Friday, September 16, 2011

Tips for Improving Your Trading Psychology, Part III


One of the items you should have on your trading checklist is whether your transaction is an investment or a trade. It's difficult to overemphasize the importance of knowing this before you hit the buy button on your platform.

If you choose to buy a stock and deem it a trade on your checklist, then keep it as such until you close it out. Never, never, never let a trade turn into an investment. When you do, it leads you into falling in love with a stock and that, in turn, leads to stubbornness and bias.

When you are biased, your mind slips into rooting for a stock and ignoring price action. Cheering as if you were holding a beer and wearing a giant foam finger is living in Fantasyland. Price action is reality.

In this day and age of extreme market volatility, bias can absolutely level your account. Here's how it can happen:

Say Trady McTrader believes KLM Corporation has good support at $40/share with favorable moving averages. His research shows it could hit its upper band at $42 and plans a stop-loss at $39.50 in case his technical analysis should be proven wrong. That's a 4:1 risk/reward ratio. He buys 500 shares, risking less than 2% of his trading capital. To this point Trady has done everything right.

A few days later KLM has moved up to $41.92/share and he's already pleased with his acumen. He also hears a news report that KLM is set to expand into new markets in the coming five years. The market Cupid just shot an arrow straight into his heart. He's now thinking of abandoning his initial upper target and letting it roll a bit longer. In fact, McTrader buys another 500 shares, this time on margin. Now his average price is almost $41/share.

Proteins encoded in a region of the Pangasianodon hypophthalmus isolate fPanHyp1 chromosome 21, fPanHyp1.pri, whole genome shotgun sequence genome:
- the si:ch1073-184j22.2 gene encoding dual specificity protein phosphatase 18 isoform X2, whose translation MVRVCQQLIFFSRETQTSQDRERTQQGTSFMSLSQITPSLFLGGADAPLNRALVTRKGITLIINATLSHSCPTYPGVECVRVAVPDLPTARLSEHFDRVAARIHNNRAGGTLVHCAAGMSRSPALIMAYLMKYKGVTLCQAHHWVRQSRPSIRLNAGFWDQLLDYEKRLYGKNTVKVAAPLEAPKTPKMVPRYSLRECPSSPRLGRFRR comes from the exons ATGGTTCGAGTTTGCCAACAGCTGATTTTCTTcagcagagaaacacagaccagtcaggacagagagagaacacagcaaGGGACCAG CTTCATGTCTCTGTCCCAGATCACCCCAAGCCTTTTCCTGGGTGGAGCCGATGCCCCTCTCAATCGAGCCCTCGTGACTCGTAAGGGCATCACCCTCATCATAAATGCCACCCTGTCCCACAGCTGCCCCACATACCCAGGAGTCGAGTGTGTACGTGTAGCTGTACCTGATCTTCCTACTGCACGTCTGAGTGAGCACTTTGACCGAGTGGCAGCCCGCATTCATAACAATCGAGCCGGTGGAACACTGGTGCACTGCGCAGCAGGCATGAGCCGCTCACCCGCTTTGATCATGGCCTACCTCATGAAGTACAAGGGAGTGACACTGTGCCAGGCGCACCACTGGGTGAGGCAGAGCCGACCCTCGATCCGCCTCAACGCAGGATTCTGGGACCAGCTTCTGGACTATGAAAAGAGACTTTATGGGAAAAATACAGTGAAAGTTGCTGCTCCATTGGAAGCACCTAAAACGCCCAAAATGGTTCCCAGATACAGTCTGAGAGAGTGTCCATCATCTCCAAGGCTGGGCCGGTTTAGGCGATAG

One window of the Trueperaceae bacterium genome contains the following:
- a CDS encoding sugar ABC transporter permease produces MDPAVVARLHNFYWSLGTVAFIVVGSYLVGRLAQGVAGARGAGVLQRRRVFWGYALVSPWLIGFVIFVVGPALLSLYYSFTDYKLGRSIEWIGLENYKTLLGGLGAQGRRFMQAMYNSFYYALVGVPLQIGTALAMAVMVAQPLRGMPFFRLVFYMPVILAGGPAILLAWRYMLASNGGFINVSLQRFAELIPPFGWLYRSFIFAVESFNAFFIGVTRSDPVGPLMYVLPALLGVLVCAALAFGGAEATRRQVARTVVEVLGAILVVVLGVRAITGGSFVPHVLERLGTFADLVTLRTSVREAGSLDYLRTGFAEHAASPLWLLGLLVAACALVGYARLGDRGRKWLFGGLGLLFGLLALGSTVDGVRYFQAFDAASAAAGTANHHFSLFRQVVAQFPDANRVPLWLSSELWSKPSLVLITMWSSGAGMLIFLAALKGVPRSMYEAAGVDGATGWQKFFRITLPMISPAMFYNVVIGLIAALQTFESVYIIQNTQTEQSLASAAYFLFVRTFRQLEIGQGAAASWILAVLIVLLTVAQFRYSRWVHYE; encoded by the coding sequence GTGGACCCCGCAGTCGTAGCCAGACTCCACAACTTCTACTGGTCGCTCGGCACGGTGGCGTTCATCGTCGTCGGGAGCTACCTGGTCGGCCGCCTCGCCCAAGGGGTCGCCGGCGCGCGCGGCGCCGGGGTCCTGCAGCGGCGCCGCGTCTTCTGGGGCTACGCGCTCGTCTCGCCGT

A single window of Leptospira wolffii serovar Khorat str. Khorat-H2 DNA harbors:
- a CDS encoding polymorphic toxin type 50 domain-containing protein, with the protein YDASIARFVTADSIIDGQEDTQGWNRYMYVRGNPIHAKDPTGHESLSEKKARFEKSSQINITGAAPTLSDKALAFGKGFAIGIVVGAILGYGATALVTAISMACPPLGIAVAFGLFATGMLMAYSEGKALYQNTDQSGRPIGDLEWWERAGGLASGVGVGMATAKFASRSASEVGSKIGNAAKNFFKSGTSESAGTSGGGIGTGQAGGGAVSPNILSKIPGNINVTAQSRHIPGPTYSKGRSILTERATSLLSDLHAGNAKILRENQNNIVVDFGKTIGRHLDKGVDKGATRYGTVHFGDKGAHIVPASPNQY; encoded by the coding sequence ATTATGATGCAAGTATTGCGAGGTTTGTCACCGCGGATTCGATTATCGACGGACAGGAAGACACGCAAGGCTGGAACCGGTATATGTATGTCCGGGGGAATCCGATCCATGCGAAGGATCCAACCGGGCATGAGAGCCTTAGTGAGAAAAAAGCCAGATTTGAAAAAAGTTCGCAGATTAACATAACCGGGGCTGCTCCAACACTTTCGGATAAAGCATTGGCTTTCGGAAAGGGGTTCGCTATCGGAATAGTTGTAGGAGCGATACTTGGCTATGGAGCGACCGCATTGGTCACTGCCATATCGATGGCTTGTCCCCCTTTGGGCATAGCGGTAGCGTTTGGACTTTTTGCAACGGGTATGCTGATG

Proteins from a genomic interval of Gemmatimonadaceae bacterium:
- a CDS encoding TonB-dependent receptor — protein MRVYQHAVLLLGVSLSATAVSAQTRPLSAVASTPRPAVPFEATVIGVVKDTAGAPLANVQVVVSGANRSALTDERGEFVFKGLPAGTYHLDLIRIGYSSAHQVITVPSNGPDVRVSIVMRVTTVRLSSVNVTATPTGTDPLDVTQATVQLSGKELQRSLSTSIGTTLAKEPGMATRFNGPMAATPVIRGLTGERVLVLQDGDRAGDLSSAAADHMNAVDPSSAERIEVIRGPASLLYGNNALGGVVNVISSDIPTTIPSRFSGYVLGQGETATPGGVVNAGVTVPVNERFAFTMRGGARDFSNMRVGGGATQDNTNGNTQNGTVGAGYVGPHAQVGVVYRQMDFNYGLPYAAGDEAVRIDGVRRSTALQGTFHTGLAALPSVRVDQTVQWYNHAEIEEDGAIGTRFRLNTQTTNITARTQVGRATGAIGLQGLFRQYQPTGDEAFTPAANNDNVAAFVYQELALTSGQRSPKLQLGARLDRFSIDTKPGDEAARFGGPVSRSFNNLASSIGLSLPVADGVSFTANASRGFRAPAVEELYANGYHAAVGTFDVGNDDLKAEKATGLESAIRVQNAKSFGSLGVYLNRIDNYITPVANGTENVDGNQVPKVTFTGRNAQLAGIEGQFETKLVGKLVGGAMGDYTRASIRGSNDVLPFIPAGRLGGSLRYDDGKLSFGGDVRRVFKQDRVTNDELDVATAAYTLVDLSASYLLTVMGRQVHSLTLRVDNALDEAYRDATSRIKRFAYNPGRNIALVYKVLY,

Well, as it turns out, savvier traders already modeled KLM's expected growth into the price of the stock and it actually went down the next day. And the next. And the next. All the way down near his initial stop of $39.50, which he never raised despite his average price having risen. He's now around $1500 in the red. Trady's spirits are low but he's convinced himself that KLM will rally and he will more than break even. He now commits the cardinal sin of short-term trading: he takes off his initial stop-loss.

After a few days of gyration in KLM, weak S&P technicals bring all stocks down violently. KLM falls down to $36 that week and Trady is too depressed to even look at the charts. He couldn't sleep a wink and, as he tossed and turned, he decided he would sell at the market price the next day. The pain of a $5000 paper loss was too much and he finally capitulated and got out with a small bounce to $36.50. But he did not take notice that the technicals of both KLM and the S&P both improved and he misses a huge wave that brings KLM up to $47 within the next two months.

Trady McTrader tried to serve two masters by trading and investing at the same time. As such, he had neither the conviction of a long-term investor nor the nimbleness of a short-term trader. His mind became addled with stress and confusion and his decision-making suffered.

Every trader has had a moment like this to a varying degree. I know I have. I'm reasonably sure a similar thought-process occurred in the mind of the rogue trader fellow who lost $2 billion for UBS recently. Whether it's the loss of a few hundred dollars or a few hundred-thousand, many traders with great potential never recover from such mistakes.

Now you can see the importance of having a clear and consistent mind from the time you enter a trade to the time you exit. A savvy short-term trader understands that his mind will play tricks on him every moment his money is tied up in a trade. To him a stock is just a piece of paper, unworthy of love. Love your wife and kids more by not having to explain why you lost a large sum of hard-earned cash because your infatuation with a stock led you to ignore your stop-loss.


  1. after reading this I realize it's probably time to bail out of my gold lol.

  2. Hey Max, I have a post coming on 9/19 about gold.